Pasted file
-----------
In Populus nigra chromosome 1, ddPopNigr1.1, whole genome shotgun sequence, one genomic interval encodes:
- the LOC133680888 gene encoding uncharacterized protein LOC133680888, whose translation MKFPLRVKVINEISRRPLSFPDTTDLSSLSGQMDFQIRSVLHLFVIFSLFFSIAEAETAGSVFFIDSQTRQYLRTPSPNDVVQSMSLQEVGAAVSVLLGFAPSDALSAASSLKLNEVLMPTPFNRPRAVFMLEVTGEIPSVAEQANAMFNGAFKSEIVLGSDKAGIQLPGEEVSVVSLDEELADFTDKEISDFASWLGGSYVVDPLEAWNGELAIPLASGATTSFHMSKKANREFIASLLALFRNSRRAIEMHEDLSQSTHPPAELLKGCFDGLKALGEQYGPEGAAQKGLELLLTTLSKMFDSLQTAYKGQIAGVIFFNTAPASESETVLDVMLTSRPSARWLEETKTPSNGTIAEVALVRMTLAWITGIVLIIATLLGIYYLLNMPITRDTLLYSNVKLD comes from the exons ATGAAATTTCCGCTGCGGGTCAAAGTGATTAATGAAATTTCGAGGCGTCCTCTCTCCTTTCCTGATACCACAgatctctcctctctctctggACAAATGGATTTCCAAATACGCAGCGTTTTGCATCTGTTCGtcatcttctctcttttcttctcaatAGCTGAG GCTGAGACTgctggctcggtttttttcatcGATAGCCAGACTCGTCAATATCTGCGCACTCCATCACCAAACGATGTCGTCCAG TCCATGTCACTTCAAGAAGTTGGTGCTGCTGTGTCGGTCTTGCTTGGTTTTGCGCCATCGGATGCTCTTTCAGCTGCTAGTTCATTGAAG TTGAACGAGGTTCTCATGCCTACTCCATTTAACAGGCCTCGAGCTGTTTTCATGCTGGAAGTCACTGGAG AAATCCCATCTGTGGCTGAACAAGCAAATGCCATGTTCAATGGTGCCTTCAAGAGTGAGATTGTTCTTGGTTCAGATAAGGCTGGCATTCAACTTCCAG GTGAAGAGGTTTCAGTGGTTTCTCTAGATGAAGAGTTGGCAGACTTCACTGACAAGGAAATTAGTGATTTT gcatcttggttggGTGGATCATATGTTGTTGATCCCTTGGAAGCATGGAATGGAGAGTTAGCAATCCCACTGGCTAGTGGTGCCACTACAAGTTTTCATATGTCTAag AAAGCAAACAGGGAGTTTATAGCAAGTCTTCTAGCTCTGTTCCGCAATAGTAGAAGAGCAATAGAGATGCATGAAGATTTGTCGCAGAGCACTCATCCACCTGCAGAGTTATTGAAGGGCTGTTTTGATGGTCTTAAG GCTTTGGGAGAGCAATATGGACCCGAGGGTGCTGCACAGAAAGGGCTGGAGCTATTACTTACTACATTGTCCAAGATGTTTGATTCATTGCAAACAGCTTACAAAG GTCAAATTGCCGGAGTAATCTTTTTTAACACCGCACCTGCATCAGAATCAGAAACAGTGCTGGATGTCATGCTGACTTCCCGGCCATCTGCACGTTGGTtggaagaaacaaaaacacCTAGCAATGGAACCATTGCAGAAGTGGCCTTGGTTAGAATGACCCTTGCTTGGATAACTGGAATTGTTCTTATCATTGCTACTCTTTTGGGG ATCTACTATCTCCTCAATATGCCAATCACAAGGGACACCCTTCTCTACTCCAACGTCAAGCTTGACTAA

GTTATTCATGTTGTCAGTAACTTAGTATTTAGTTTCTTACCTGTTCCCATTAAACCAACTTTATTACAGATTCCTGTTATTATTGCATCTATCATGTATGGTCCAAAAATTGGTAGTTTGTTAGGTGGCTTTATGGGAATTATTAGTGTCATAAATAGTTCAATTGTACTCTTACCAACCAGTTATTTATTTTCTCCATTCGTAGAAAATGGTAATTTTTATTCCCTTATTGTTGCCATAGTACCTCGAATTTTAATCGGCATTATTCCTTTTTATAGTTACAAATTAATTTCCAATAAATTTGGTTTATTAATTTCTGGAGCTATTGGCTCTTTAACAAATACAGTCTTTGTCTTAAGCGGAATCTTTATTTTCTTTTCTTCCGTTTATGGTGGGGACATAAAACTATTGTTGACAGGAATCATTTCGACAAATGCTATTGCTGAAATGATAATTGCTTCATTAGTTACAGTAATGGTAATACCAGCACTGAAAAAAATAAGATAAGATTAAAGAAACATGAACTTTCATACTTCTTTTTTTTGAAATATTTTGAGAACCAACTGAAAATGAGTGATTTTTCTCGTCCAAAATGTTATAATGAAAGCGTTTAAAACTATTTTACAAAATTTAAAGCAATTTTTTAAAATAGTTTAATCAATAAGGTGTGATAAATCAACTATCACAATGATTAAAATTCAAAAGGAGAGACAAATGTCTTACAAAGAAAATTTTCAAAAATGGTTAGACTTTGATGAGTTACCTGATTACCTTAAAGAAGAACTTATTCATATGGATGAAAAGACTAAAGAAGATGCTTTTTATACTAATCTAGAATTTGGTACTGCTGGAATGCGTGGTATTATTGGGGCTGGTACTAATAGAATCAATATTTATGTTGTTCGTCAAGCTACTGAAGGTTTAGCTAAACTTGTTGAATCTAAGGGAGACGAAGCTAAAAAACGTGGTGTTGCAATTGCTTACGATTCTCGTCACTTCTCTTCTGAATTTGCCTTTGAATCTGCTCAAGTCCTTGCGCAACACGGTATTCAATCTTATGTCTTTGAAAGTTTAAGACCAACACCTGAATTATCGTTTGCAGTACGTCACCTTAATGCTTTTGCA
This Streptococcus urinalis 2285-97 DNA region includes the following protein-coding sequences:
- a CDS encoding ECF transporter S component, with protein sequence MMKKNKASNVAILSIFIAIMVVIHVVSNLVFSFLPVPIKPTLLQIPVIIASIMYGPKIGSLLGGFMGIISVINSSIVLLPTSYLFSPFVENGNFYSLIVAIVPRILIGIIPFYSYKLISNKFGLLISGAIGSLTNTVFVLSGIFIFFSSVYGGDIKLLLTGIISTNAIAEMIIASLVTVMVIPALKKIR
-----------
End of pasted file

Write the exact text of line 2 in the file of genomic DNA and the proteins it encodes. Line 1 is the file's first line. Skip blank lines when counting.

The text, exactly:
- the LOC133680888 gene encoding uncharacterized protein LOC133680888, whose translation MKFPLRVKVINEISRRPLSFPDTTDLSSLSGQMDFQIRSVLHLFVIFSLFFSIAEAETAGSVFFIDSQTRQYLRTPSPNDVVQSMSLQEVGAAVSVLLGFAPSDALSAASSLKLNEVLMPTPFNRPRAVFMLEVTGEIPSVAEQANAMFNGAFKSEIVLGSDKAGIQLPGEEVSVVSLDEELADFTDKEISDFASWLGGSYVVDPLEAWNGELAIPLASGATTSFHMSKKANREFIASLLALFRNSRRAIEMHEDLSQSTHPPAELLKGCFDGLKALGEQYGPEGAAQKGLELLLTTLSKMFDSLQTAYKGQIAGVIFFNTAPASESETVLDVMLTSRPSARWLEETKTPSNGTIAEVALVRMTLAWITGIVLIIATLLGIYYLLNMPITRDTLLYSNVKLD comes from the exons ATGAAATTTCCGCTGCGGGTCAAAGTGATTAATGAAATTTCGAGGCGTCCTCTCTCCTTTCCTGATACCACAgatctctcctctctctctggACAAATGGATTTCCAAATACGCAGCGTTTTGCATCTGTTCGtcatcttctctcttttcttctcaatAGCTGAG GCTGAGACTgctggctcggtttttttcatcGATAGCCAGACTCGTCAATATCTGCGCACTCCATCACCAAACGATGTCGTCCAG TCCATGTCACTTCAAGAAGTTGGTGCTGCTGTGTCGGTCTTGCTTGGTTTTGCGCCATCGGATGCTCTTTCAGCTGCTAGTTCATTGAAG TTGAACGAGGTTCTCATGCCTACTCCATTTAACAGGCCTCGAGCTGTTTTCATGCTGGAAGTCACTGGAG AAATCCCATCTGTGGCTGAACAAGCAAATGCCATGTTCAATGGTGCCTTCAAGAGTGAGATTGTTCTTGGTTCAGATAAGGCTGGCATTCAACTTCCAG GTGAAGAGGTTTCAGTGGTTTCTCTAGATGAAGAGTTGGCAGACTTCACTGACAAGGAAATTAGTGATTTT gcatcttggttggGTGGATCATATGTTGTTGATCCCTTGGAAGCATGGAATGGAGAGTTAGCAATCCCACTGGCTAGTGGTGCCACTACAAGTTTTCATATGTCTAag AAAGCAAACAGGGAGTTTATAGCAAGTCTTCTAGCTCTGTTCCGCAATAGTAGAAGAGCAATAGAGATGCATGAAGATTTGTCGCAGAGCACTCATCCACCTGCAGAGTTATTGAAGGGCTGTTTTGATGGTCTTAAG GCTTTGGGAGAGCAATATGGACCCGAGGGTGCTGCACAGAAAGGGCTGGAGCTATTACTTACTACATTGTCCAAGATGTTTGATTCATTGCAAACAGCTTACAAAG GTCAAATTGCCGGAGTAATCTTTTTTAACACCGCACCTGCATCAGAATCAGAAACAGTGCTGGATGTCATGCTGACTTCCCGGCCATCTGCACGTTGGTtggaagaaacaaaaacacCTAGCAATGGAACCATTGCAGAAGTGGCCTTGGTTAGAATGACCCTTGCTTGGATAACTGGAATTGTTCTTATCATTGCTACTCTTTTGGGG ATCTACTATCTCCTCAATATGCCAATCACAAGGGACACCCTTCTCTACTCCAACGTCAAGCTTGACTAA